Why do newspapers use different figures for fatalities of Sept. 11 attacks?
An astute viewer of our front page collection from Sunday's best 10th anniversary coverage of 9/11 noted that at least three of the newspapers used different figures for the number of people who died as a result of the Sept. 11, 2001, attacks. Kim Scarlett writes, "The NM paper has 2,977, Fairbanks 2,819 and the Courier News 2,983. What is the correct figure?"
The Associated Press anticipated potential confusion, and in its stylebook issued special guidelines in advance of the anniversary. Here's what it says about victims:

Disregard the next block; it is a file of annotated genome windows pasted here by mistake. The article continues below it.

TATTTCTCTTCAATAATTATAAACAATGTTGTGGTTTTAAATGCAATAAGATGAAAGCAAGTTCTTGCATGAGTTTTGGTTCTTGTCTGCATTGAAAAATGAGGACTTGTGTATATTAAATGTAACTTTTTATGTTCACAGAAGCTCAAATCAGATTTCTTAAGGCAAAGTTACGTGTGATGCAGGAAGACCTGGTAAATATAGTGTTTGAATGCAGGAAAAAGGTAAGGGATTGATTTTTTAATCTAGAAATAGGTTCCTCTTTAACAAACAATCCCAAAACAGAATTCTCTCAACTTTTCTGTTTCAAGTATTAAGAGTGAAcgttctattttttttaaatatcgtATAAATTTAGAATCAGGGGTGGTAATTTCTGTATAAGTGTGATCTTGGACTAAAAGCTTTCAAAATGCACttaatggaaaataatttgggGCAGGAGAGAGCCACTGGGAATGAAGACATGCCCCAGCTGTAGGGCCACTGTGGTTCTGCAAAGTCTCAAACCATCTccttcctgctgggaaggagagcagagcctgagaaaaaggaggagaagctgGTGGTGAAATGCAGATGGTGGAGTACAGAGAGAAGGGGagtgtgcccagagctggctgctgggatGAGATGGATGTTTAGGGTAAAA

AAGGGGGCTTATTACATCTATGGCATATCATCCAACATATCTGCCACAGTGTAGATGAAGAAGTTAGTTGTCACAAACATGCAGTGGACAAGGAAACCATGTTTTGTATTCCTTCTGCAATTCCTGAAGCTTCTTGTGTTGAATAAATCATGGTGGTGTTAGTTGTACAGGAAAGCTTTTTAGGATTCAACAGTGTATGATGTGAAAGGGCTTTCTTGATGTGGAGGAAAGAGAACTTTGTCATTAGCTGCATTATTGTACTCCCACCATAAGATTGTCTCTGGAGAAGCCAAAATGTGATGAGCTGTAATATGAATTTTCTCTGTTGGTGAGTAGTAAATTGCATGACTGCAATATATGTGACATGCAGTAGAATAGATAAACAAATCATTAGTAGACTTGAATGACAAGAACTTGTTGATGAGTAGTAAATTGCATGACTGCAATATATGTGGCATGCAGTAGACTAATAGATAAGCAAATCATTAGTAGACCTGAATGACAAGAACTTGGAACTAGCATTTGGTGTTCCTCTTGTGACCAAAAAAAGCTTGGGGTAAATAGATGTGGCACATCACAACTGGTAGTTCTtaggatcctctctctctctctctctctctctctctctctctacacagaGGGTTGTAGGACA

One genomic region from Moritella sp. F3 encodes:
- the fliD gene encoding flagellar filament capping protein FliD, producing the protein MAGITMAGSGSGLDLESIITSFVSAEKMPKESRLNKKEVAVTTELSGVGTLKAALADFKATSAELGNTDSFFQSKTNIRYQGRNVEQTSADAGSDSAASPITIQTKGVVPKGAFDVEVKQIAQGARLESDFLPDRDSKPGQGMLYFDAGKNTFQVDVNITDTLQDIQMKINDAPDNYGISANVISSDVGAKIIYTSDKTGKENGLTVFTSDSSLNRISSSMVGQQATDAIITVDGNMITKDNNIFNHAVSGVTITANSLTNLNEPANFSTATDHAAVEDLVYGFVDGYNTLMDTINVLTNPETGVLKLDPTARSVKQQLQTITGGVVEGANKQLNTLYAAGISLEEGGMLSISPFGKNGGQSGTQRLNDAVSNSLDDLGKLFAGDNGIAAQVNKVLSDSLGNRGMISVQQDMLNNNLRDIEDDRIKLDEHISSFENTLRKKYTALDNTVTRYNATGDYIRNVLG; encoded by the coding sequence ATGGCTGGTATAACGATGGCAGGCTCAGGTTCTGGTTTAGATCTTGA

Total: 2,977 as of July 25, 2011.
2,983 names will be listed on the Sept. 11 memorial, including six who died in the 1993 World Trade Center truck bombing.
That explains why some newspapers used 2,977 and some used 2,983. Wikipedia's entry for 9/11 casualties also lists the number at 2,977.
But where did the 2,819 figure come from? I'm working on tracking that down. New York magazine used the same figure when it put the "official" number of fatalities at 2,819 as of Sept. 5, 2002. However, the magazine's new "Encyclopedia of 9/11" puts the current number of fatalities at 2,753, which is one more than the number of death certificates issued for the attacks as of 2005.